Behaviorism• The prediction and control of human behavior in which introspection and/or independent thinking play no essential part of its teaching methods.• Behaviorism came into view during a period of time that coincided with the industrial revolution called modernism in which everything of value (including learning) was measured solely in terms of science.• To a behaviorist, human learning is purely an objective and experimental branch of natural science.• There is no internal cognitive process of information.
Positive Reinforcement VS.Negative Reinforcement• The learner starts off as a clean slate and behavior is shaped through positive reinforcement or negative reinforcement.• Both positive and negative reinforcement increase the probability that the antecedent behavior will happen again.• In contrast, punishment (both positive and negative) decreases the likelihood that the antecedent behavior will happen again.• Learning is therefore defined as a change in behavior in the learner.
People of Behaviorism: Ivan Pavlov• Behaviorism experiments conducted on dogs. Pavlov would ring a bell, then provide the dogs with food (stimulus). Then the dogs would salivate (reflex) because of the food.• Eventually the dogs realized that the bell equaled food so they would salivate when just the bell rang and no food was given.• This was called ‘classic conditioning’
People of Behaviorism: B.F. Skinner• Skinner conducted experiments on pigeons. He would give the pigeon a reward (response) after the pigeon did a trick (stimulus).• He believed that humans shape their behavior based on rewards or positivity as well.• This is called ‘operant conditioning.’
People of Behaviorism: Albert Bandura • Bandura’s research expresses the idea of social learning, when people learn by observing the behaviors of those around them. • He has conducted experiments through TV violence, on whether children would re-enact the violence they observed from watching TV.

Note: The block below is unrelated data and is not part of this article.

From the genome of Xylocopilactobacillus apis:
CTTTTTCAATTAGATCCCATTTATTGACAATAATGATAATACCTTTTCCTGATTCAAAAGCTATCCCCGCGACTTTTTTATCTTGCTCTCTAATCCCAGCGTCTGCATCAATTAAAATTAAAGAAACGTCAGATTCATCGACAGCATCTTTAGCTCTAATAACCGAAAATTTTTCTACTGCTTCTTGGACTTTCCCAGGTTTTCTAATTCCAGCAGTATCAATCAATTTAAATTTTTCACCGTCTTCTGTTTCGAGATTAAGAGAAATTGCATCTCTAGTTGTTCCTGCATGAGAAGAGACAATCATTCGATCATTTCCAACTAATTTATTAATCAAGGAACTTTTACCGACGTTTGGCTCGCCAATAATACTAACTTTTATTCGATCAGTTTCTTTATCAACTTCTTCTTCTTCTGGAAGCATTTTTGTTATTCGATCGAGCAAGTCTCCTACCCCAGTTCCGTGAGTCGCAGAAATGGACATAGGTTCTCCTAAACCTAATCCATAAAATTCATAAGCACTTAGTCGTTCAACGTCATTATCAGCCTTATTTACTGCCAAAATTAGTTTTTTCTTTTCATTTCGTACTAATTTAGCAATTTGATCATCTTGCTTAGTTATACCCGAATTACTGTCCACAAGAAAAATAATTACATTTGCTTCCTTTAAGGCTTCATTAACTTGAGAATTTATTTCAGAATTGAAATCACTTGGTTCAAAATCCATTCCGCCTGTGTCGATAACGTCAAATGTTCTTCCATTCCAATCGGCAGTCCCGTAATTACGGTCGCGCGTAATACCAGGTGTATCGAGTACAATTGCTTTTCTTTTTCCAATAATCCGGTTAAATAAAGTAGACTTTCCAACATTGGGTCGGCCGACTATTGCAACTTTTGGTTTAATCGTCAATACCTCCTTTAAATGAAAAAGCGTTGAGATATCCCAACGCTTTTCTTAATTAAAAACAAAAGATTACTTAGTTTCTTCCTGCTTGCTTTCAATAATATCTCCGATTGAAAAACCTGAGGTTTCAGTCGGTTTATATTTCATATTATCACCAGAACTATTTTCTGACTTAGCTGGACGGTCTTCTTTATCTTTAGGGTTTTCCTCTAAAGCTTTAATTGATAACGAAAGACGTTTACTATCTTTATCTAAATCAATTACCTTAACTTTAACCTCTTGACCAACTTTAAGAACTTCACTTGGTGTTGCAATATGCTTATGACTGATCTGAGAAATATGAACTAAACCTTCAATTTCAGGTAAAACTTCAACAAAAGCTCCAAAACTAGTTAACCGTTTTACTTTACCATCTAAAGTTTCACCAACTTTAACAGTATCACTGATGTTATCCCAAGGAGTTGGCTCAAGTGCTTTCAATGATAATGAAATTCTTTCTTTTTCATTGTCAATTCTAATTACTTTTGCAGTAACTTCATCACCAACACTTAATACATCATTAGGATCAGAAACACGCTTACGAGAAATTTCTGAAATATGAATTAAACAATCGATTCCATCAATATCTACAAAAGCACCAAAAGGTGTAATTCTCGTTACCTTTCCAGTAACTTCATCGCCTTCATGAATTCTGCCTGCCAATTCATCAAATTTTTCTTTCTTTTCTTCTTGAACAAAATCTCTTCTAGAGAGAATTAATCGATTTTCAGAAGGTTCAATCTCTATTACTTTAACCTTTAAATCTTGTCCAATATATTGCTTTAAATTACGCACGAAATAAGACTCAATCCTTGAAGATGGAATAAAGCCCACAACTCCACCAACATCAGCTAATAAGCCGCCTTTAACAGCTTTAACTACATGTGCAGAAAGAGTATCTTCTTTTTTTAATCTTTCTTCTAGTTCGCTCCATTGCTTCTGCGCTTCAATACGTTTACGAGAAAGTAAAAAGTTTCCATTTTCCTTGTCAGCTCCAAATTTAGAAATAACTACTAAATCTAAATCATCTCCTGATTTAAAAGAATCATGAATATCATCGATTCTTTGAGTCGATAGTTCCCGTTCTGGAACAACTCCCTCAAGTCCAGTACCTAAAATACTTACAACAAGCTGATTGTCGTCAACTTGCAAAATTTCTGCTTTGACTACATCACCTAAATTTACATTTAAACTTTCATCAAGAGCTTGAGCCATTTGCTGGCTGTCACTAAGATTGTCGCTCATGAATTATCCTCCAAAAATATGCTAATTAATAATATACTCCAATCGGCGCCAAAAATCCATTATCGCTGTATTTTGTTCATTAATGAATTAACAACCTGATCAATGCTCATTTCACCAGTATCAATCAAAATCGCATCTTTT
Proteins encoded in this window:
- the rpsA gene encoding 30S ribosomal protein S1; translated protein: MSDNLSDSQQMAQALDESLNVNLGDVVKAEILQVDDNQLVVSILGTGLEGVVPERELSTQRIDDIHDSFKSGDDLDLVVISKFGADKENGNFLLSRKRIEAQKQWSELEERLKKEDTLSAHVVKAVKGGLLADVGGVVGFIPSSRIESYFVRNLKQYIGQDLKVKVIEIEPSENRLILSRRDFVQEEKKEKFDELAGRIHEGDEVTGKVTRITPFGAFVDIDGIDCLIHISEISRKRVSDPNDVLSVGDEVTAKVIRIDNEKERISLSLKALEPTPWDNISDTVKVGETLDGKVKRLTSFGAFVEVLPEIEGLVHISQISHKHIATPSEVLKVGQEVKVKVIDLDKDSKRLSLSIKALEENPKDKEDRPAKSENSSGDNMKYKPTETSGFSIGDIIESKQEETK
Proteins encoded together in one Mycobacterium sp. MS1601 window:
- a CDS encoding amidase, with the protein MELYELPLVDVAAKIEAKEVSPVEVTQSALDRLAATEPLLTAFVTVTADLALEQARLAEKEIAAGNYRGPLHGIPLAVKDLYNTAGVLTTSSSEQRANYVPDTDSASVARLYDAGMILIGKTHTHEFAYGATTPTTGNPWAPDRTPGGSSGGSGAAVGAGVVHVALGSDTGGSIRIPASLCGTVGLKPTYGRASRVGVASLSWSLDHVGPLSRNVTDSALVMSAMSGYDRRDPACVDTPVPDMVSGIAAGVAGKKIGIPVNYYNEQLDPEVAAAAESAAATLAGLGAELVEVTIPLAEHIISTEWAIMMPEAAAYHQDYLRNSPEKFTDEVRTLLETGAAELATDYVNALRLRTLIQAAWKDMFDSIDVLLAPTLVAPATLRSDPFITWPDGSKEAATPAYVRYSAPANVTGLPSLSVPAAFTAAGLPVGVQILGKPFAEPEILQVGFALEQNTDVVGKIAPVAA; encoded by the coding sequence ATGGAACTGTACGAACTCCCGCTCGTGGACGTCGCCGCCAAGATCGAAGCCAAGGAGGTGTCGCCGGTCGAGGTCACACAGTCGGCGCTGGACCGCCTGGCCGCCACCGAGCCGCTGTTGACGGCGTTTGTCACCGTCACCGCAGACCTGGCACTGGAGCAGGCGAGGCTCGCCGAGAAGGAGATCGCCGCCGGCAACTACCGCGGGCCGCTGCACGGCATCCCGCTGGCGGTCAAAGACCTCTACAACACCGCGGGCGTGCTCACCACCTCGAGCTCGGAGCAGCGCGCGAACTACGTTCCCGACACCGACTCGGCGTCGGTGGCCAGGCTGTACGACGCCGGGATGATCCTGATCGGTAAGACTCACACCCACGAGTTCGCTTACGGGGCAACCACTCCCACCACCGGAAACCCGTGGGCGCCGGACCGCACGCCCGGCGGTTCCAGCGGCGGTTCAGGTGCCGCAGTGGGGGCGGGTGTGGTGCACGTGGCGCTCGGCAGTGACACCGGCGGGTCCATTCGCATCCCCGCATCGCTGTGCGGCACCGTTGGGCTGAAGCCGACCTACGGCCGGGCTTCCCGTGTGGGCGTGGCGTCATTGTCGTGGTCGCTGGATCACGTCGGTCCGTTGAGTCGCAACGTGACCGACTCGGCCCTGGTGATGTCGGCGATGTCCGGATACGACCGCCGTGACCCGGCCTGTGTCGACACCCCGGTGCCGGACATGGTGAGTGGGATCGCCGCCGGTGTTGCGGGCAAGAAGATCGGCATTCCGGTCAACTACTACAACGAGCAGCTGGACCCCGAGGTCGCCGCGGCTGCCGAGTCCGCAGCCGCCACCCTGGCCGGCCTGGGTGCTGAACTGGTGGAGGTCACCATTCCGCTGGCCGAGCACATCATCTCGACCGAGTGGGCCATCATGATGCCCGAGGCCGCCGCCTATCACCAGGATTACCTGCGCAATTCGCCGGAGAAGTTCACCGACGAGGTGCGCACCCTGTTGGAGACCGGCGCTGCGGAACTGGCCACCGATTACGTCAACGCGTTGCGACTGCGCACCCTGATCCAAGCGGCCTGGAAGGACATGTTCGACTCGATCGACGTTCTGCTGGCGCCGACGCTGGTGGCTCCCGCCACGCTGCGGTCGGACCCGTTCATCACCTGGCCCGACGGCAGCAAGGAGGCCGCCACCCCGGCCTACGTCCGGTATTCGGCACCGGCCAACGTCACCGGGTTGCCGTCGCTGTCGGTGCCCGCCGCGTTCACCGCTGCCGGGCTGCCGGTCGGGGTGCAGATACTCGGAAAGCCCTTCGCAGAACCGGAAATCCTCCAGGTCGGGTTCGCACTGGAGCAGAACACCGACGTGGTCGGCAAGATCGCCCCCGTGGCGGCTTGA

Teachers and Behaviorism Without technology: • Teachers would reinforce socially acceptable actions in younger students. • An example: A teacher hands a piece of candy to a child who raises their hand and waits quietly to be called on to answer a question.With Technology: • Teachers could use programs, like excel, to have the children record how much time the student dedicates to school (homework,studying,reading, etc.). • This in turn will provide a positive or negative stimulus to promoting academic success.
Students and BehaviorismWithout Technology:• The students respond to positive or negative stimuli, and respond in a manner of increased or decreased actions• An example (negative stimulus): The student, Jimmy, sees his peer, Eddie, receive candy for raising his hand quietly while the teacher ignores little Jimmy who is shouting out the answers.With Technology• Students using excel to track their time they dedicate to school will provide a positive or negative stimulus depending on their grades within the class.
Our teaching and behaviorism• Behaviorism is a powerful tool that, if used properly, drives students to receive positive reinforcement and positively impact your classroom. In the beginning of the year you can inherit a very energetic class that lacks proper social behaviors.• By the end of the year you can have a class that is polite, lines up quietly, and answers when called upon.